Saturday, May 4, 2013

Ponte Vecchio in WWII, Florence

Benvenuto Cellini, Ponte Vecchio, Florence

The Ponte Vecchio is a landmark for tourists visiting Florence.  "Ponte Vecchio" means simply "Old Bridge" and there was, in fact, a bridge on this location dating back to Roman times.  This ancient bridge was completed in 1345 and has had small family-run jewelry shops since the 16th century.  Here  the tourist can find a golden souvenir of their sojourn in Italy -- perhaps some gold cuff links with the Florentine Fleur de lis?

The term "bankrupt" is said to derive from the Italian words "banca" -- bench and "rotta" -- broken.  If a merchant fell on hard times his table on the Ponte Vecchio was broken.

There is a bust of Renaissance artist Benvenuto Cellini (1500 1571).  Cellini was a Florentine painter, sculptor, author and goldsmith.
Ponte Vecchio, Florence
Many tourists crowd this street every day of the year.  Few of them realize how the bridge was very nearly destroyed in World War II.  The Allied armies were advancing North up the length of Italy.  They received significant assistance from the local partigiani (partisans) many of whom were communists.  In August 1944 the Allies were about to break out North of the Arno river which bisects Tuscany and stream into Italy's industrial heartland (Milan, Bologna, etc.).

The key to a rapid advance lay in the use of the bridges across the Arno by mobile columns of tanks and armored vehicles.  Almost all the bridges over the Arno had been destroyed by the Germans to slow the Allied advance.  There was one, however, that remained -- the Ponte Vecchio.

Some rumors suggest that Adolph Hitler, the frustrated artist, ordered the bridge to be saved (e.g. http://www.timetravelturtle.com/2012/04/ponte-vecchio-florence-hitler/).  This seems highly unlikely.  It is far more probable that Adolf Hitler ordered the destruction of ALL bridges across the Arno including the Ponte Vecchio.

Gerhard Wolf Plaque, Ponte Vecchio
It is also probable that one man, however, refused to obey Hitler's direct command.  One man had the courage to defy a dictator and act like a hero;  Gerhard Wolf (1886 - 1962) was the German Consul to Florence from 1940 to 1944 where he came to admire Italy's art, culture and people.  Wolf did not want to be forever know as the man who destroyed the Ponte Vecchio.

What is absolutely certain is that Wolf, a Nazi party member and servant of the Third Reich, saved Jews and partisans in Florence.  The distinguished Jewish-American art historian Bernard Berenson (1865 -1959) was captured by the Germans but was hidden by Consul Wolf during the war.  In the midst of war's chaos, Gerhard Wolf helped build a bridge to a better world free of war and tyranny.

Ponte Vecchio, 1944
The hero of Ponte Vecchio reminds us of the philosophic principal that moral categories never apply to collective identities such as nationality, religion, ethnicity or party affiliation but solely to individuals.  It is the individual acting in accordance with their conscience that is capable of moral courage or obloquy, never the collective.

Gerhard Wolf was affiliated with the most corrupted political party of all time, yet he showed moral courage of the highest order.  Let us not forget that some of there greatest heroes of the Second World War were German and Nazi party members -- Johnny Jepson (see earlier post Double Cross: The D-Day Spies, 7/1/12), Oskar Schindler and Claus Von Stauffenberg of Operation Valkyrie.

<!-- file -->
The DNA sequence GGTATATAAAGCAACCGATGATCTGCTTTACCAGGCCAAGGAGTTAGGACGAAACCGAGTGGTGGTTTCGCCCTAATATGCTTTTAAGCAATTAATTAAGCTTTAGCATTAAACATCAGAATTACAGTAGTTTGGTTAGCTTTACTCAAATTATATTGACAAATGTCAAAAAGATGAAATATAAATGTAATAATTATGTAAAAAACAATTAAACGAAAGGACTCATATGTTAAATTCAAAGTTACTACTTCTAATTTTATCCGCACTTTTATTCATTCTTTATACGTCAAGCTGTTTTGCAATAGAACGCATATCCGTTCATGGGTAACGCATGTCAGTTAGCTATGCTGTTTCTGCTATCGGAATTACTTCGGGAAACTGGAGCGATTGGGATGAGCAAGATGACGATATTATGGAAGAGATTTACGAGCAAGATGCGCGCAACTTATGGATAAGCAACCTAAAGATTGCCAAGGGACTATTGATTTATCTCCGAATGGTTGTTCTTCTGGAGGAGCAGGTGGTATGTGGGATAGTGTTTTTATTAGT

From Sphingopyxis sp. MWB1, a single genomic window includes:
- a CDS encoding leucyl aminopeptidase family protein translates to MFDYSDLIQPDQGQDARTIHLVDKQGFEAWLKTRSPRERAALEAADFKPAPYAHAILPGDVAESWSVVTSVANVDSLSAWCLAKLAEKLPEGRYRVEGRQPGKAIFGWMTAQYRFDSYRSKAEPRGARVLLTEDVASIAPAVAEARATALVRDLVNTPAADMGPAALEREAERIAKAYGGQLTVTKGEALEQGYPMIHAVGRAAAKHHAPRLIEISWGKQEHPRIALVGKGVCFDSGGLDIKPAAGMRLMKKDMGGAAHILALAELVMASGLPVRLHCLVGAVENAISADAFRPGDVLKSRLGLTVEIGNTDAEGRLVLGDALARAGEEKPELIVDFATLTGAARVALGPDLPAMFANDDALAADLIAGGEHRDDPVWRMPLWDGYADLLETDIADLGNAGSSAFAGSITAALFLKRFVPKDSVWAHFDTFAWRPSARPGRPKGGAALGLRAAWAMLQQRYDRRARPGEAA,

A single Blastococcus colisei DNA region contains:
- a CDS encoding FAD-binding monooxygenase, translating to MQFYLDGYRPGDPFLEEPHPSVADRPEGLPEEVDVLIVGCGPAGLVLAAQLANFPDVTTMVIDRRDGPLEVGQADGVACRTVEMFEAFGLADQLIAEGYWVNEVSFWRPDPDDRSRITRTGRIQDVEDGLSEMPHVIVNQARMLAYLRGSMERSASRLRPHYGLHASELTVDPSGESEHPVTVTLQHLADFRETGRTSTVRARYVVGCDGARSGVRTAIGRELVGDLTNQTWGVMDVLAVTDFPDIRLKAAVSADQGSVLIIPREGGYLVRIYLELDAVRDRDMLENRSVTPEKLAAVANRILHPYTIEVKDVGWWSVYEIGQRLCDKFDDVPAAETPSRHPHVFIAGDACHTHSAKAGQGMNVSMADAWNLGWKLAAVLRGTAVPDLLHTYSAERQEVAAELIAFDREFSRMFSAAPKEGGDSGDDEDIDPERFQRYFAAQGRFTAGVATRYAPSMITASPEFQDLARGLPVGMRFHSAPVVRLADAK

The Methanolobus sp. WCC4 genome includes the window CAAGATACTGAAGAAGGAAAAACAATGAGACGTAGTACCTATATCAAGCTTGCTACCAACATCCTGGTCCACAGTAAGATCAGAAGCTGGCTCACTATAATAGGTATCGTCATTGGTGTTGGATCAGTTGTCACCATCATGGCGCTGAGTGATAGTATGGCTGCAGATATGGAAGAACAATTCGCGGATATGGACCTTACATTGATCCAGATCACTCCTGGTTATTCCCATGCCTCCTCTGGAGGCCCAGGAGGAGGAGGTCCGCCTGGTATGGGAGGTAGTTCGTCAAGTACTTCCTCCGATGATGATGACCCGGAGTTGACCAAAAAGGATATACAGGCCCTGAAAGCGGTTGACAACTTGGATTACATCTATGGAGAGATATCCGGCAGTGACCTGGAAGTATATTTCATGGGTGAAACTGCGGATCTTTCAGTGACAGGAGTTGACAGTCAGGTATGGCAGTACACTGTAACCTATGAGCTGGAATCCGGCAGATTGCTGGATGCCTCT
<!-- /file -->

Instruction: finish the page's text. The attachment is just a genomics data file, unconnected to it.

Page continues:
Commander Kelly says, "Gerhard Wolf's moral courage on the Ponte Vecchio was an expression of quintessentially Conservative values: 1) affirmation of the value of human life, 2) preservation of the legacy of our past*, 3) the need for limits to state power and, finally, 4) an appreciation for capitalism and free trade.   Remember, honor and thank Gerhard Wolf as you stroll across the Ponte Vecchio in Florence."


* Contrast this with the pronouncement of Chairman Mao, "People like me long for its destruction, because when the old universe is destroyed, a new universe will be formed.  Isn't that better?"


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2 comments:

Matteo Pierattini said...

Here you can find some extra info about Ponte Vecchio.

1) The little houses going out from the bridge were there because once Ponte Vecchio was the bridge of the butchers. In that way all the blood and bad liquid inside the freshly killed animals were immediately disposed into the river.

2) The big windows in the middle of Ponte Vecchio on the west side are there only from the 30s. They were opened by an order of Mussolini for the visit of Hitler to Florence. In that way he could have seen Florence from a nice windows instead of the little round ones created by Vasari

3) The order in retreat of the Nazi from Florence said "all bridges down". Pontevecchio was mined as all the others bridges but it didn'explode. It might be another 3 reasons other than the one you mention...

1- Luck. For some reason it didn't blow

2- There was an homage to Hitler on that bridge. The big window. Blowing it up would be blowing an homage to the Furher. Something not realy nice for a Nazi.

3- The engineer in charge understood the historical importance if the bridge and the "Pass through" ratio of a army. Not enough tanks and soldiers could have passed it in order to give problem to the German retreat.

Another little thing. Probably immediately down from the Ponte Vecchio occurred the homicide that began to the Guelph-Ghibelline wars. But this is another story.

Christopher Kelly said...

Hitler visited Florence twice. Here is an article on the same...http://www.theflorentine.net/articles/article-view.asp?issuetocId=4482